Old time maintenance types will tell you that one of the frustrating things about good maintenance is the lack of credit it generates. "Do great things, and then wait for nothing to happen," seems to be the world view for a lot of practitioners. Then, when nothing happens, nobody notices.
This kind of reward system, or lack of it, is very dangerous. It tends to get budgets shrunk below sustainable levels. It demoralizes preventive maintenance practitioners and seems to reward the firefighters. After all, they still get to be heroes, pulling off the dramatic saves when things break. This is the environment in which production people tend to view preventive and predictive maintenance (PM and PdM) as irrelevant, while emergency work seems essential and exciting.
Of course, we all know about establishing baselines for equipment uptime, production losses, and overall equipment effectiveness (OEE). But these things are usually done on a plant-wide basis, leaving individual improvement, and heroics, unmeasured on a departmental or system basis.
If it’s 2012 in your plant, PM and PdM tools are being used routinely. Hopefully, a reliability engineering function has been established. Here are the things you need to do to ensure that the gains made by these functions are measured, so they can be recognized and rewarded. The time to start is now.[pullquote]
Get strategic! A part of every annual budget should be maintenance and reliability projects to eliminate equipment failures among the top 10 equipment headaches in your operation. You should know which assets these are. You can be sure your plant manager does. The efforts should be organized as projects, with resource, investment, and benefit budgets or business cases. Expected results should be quantified so that next year’s budget can reflect the improvements. The maintenance department’s annual budget should reflect the cost of the effort, as well. This is the foundation of continuous improvement in maintenance, fixing the biggest problems so next year’s big problems are smaller than last year’s were. It also helps establish the relevance of reliability, PM, and PdM operations. These plant-saving functions must be established as strategic partners in manufacturing. This will have happened when the plant manager says so. “Thanks, guys,” he’ll say,”2012 was a winner. What evergreen problems are you going to cure for me in 2013, and what resources do you need to do it?”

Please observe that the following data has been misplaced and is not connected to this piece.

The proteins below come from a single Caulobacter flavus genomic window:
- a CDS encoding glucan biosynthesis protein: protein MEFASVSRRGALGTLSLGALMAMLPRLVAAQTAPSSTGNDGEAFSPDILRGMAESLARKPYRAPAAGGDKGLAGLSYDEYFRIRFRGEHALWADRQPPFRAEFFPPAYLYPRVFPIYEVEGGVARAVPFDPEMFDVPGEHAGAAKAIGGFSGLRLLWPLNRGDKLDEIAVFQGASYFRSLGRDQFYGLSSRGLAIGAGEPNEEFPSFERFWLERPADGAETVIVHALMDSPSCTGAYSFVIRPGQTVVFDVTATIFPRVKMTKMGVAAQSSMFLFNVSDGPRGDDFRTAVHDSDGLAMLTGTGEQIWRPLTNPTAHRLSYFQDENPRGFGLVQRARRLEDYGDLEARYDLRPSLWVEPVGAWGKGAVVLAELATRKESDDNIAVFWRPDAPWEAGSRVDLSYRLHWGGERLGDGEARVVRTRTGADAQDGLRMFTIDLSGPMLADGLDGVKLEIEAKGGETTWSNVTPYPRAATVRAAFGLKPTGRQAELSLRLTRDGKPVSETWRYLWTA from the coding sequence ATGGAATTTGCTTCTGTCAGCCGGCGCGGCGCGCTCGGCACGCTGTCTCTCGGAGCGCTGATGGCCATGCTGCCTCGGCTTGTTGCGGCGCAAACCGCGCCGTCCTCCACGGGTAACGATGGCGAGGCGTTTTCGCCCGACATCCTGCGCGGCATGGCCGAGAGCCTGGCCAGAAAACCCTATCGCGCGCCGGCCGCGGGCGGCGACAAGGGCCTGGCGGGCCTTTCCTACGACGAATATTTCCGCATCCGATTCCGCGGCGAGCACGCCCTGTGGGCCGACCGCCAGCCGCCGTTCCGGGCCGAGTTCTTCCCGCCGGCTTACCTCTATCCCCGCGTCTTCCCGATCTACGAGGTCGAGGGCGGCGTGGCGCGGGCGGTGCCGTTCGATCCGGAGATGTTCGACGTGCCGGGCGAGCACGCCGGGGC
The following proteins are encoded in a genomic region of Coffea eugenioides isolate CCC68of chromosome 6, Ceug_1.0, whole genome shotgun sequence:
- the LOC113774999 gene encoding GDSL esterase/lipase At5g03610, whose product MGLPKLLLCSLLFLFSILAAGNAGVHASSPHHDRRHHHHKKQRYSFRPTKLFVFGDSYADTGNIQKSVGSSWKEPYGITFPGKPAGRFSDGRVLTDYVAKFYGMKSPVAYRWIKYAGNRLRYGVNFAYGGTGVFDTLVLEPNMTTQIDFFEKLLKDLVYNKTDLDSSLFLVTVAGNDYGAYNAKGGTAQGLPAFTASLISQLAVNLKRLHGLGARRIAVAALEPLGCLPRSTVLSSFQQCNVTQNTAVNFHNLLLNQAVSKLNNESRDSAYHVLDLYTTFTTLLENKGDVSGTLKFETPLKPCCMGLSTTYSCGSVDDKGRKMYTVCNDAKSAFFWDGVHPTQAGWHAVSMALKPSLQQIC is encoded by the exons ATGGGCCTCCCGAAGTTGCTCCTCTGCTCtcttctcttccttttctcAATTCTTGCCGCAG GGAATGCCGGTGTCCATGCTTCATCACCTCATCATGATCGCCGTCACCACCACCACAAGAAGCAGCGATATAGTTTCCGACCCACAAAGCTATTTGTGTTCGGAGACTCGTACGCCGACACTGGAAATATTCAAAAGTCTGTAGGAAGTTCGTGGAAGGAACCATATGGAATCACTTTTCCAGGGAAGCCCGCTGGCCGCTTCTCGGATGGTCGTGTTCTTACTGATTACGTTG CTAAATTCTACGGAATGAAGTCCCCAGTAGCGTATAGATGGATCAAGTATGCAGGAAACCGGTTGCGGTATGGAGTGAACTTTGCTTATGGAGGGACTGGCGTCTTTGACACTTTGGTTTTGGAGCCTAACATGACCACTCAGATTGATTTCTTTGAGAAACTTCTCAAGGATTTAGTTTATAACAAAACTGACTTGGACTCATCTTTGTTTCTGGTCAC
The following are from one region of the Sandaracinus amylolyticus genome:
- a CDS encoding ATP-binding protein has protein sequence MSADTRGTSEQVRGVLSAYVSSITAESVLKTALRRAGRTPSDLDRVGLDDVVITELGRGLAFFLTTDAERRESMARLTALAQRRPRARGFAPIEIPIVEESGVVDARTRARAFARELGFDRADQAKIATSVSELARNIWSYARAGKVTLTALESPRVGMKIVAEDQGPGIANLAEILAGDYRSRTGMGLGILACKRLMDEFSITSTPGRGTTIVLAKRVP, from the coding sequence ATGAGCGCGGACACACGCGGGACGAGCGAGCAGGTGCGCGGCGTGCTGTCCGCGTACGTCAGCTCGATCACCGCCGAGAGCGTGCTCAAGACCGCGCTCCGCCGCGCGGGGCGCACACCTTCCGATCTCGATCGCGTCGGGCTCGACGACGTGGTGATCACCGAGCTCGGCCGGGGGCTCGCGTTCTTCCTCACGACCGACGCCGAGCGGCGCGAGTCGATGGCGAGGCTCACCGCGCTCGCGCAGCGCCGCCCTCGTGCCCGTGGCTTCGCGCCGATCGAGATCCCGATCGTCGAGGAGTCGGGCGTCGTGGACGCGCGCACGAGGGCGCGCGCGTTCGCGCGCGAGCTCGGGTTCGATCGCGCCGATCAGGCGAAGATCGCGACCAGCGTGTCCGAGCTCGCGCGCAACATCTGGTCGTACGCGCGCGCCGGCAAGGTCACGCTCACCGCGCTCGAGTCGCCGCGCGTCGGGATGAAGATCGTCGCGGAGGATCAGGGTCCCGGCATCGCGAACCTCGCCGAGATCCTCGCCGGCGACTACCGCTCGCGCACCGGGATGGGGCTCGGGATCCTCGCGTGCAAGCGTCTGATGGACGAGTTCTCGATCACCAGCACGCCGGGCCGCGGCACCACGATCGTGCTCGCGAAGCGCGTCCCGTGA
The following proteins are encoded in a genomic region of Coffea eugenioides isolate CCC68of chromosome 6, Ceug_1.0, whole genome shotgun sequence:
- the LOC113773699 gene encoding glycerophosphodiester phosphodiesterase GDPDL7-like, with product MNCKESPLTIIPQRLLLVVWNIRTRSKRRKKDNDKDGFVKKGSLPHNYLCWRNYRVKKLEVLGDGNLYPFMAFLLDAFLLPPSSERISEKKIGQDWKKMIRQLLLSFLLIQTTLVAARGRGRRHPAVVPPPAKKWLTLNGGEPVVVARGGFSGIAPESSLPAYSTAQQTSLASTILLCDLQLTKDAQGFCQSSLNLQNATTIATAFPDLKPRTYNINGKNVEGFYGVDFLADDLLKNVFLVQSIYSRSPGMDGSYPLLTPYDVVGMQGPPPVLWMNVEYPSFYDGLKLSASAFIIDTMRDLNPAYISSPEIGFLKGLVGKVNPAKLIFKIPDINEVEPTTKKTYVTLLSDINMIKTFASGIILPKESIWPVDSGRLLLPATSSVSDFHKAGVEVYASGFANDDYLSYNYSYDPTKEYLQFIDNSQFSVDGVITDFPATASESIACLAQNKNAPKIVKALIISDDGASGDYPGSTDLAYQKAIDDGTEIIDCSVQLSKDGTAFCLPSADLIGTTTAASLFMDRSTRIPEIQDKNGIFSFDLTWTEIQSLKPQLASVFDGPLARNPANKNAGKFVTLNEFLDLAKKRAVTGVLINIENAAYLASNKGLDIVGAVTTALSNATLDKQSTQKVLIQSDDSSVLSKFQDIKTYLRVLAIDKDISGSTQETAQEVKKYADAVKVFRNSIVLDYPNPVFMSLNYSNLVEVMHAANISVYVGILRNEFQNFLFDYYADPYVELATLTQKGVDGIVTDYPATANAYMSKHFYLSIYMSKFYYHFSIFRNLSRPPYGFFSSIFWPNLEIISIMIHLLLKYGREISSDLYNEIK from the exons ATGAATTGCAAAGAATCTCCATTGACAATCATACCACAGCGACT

Eliminate squirrel stores! You know the little cribs full of maintenance parts that get stocked by maintenance at the end of the year and when projects close with some extra money? Bulldoze them and put the material in proper MRO stores. Squirrel stores are malpractice insurance for the materials or procurement group that is funded by the rest of the organization. As long as squirrel stores exist, the materials in them are not attributed to the equipment or work orders on which they are used. Repair costs are hidden from the accounting system, and material availability is in the hands of an unofficial network that cannot ensure reliability. As long as the procurement operation doesn’t receive material requests connected to work orders, it can maintain a perfect order fill rate while not doing its job. At the same time, the commodities in the squirrel stores are not protected against deterioration or obsolescence. Correcting the squirrel-stores situation is an improvement that often shows a negative cost of implementation. The parts that are brought back into the stores are usually undocumented assets. They can sometimes be added back into MRO inventory, which is an asset account. Getting maintenance material back on the books can also help prevent duplicate purchases for the coming year.